Medical Information

Yellow Fever

No vaccinations are required of visitors coming from the United States, Canada or Central Europe. People arriving in South Africa from a yellow fever zone must have a valid international yellow fever inoculation certificate. Infants under the age of one year are exempt. Immunisation against yellow fever, cholera and small pocks is not required

Malaria

Malaria is an illness of tropical and subtropical regions. The disease is caused by a parasite which is transmitted to human beings bitten by infected mosquitoes only. It occurs in the northern and northeastern corners of South Africa. However, the government recently intervened and through controlled insecticide spraying reduced the incidence of the illness by more than 80% in the north- eastern parts of KwaZulu-Natal, southern Mozambique, Swaziland and southern Kruger National Park, turning it effectively into a low risk area.

Malaria Risk Area Map in Southern Africa > > >

Prevention of Malaria

Personal protection measures against mosquito bites include the use of an appropriate insect repellent containing di-ethyl toluamide (also known as DEET), the wearing of clothing (light coloured) to conceal as much of the body as practical from dusk to dawn, sleeping under mosquito nets, and the spraying of sleeping quarters at night with a suitable parathyroid containing insecticide, or the burning of an insecticide laden coil.

An anti-malaria drug is also recommended in addition to the above. A number of different types of anti-malaria tablets are available. Choosing one depends both upon the particular area being visited, and the traveller's own medical history. Within South Africa's borders, SAA Netcare Travel Clinics recommend mefloquine, doxycycline, or atovaquone-proguanil as being the most effective anti-malaria tablets. All of these drugs require a prescription. Mefloquine is taken in adult dosage of one tablet per week. This should be commenced at least one week before entering the malarious area and continued for four weeks after leaving the malarious area. Mefloquine is best taken after a meal, and with liquids. Doxycycline is taken in an adult dosage of 100mg per day, starting a day or two before entering a malarious area. Like mefloquine it should be taken for four weeks after return. The drug should be taken after a meal, and washed down with plenty of liquid. It should be avoided in pregnancy and children. Atovaquone-proguanil is taken daily, and can be commenced a day or two before entering the malarious area. It should be taken for seven days after leaving the malarious area.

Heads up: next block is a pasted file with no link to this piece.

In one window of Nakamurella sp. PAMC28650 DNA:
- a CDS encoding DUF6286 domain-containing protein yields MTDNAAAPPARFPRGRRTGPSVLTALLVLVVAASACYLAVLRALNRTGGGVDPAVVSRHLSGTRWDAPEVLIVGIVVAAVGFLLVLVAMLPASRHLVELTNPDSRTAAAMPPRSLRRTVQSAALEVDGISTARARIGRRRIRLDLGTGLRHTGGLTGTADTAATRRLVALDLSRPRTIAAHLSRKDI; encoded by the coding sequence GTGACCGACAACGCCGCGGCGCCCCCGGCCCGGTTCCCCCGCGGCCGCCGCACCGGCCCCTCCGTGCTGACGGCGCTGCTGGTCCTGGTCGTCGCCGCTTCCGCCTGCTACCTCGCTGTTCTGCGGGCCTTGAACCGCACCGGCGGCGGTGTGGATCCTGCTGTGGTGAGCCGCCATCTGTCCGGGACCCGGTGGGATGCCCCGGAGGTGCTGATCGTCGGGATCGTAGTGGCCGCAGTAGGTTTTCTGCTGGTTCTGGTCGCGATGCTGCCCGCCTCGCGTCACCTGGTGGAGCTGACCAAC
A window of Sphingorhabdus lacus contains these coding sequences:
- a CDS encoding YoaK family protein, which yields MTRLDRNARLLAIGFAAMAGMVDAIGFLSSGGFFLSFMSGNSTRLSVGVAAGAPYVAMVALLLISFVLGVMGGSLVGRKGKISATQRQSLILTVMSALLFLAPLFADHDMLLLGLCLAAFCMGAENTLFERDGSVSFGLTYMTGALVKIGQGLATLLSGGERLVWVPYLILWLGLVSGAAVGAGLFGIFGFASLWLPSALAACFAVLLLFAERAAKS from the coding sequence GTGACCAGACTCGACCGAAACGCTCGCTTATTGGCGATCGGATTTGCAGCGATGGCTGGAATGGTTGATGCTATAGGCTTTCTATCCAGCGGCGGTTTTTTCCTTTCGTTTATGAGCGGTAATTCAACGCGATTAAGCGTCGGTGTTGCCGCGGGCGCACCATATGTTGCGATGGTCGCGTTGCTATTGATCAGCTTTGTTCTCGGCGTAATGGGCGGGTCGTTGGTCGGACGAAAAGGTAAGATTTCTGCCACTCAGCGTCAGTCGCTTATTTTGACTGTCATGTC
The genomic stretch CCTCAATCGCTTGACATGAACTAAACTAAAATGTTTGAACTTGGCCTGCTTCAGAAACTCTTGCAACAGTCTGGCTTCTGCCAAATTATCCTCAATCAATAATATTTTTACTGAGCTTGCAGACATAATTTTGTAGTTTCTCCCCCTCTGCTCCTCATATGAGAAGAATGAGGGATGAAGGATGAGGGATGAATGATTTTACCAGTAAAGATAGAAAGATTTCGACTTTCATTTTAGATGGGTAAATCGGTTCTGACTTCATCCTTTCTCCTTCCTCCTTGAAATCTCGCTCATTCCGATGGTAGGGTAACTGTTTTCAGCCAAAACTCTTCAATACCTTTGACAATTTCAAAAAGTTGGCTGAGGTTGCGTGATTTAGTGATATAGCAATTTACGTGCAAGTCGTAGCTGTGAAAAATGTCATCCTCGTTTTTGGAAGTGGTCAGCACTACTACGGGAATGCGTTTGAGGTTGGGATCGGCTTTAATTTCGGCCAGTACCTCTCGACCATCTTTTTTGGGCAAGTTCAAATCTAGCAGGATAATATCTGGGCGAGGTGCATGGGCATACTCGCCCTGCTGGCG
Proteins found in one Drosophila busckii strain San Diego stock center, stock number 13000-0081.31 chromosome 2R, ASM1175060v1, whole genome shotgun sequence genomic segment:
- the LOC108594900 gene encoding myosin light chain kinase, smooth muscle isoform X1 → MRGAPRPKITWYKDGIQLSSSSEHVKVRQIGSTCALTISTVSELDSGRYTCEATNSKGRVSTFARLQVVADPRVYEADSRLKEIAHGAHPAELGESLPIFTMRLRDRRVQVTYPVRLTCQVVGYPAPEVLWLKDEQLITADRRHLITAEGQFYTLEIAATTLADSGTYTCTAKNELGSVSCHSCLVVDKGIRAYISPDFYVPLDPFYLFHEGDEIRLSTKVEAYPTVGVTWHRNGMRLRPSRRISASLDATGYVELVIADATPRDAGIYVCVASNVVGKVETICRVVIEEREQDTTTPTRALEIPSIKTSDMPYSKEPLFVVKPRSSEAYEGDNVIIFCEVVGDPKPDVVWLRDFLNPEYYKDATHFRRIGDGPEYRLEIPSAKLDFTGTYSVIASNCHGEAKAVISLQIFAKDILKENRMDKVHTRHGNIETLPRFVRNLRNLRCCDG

A combination of chloroquine and proguanil can be used as prophylaxis against malaria and is available without a doctor's prescription. This combination is more difficult to use than the simpler mefloquine, doxycycline, and atovaquone-proguanil regimes, is believed to offer less protection, and is not generally recommended by SAA-Netcare Travel Clinics.

Symptoms Of Malaria

Symptoms of malaria may include a generalised body ache, tiredness, headache, sore throat, diarrhoea, and fever. It is worth emphasising that these symptoms may not be dramatic, and can easily be mistaken for an attack of influenza or similar non-life threatening illness. Deterioration can then be sudden and dramatic, with a rapid increase in the number of parasites in the victim's blood stream. A high swinging fever may develop, with marked shivering and dramatic perspiration.

All persons possibly exposed to malaria who develop any influenza like illness or fever within seven days of entering, or six months of departing a malarious area should seek immediate medical attention, and have blood tests taken to check for possible malaria infection. It may be sensible to have a second blood test taken if a first test is negative for malaria, to be certain of excluding the disease.

High Risk of Malaria

We recommend that pregnant women be extremely careful or avoid high-risk areas altogether as the malaria parasite is extremely hazardous to the unborn fetus.

Food poisoning / Nausea / Vomiting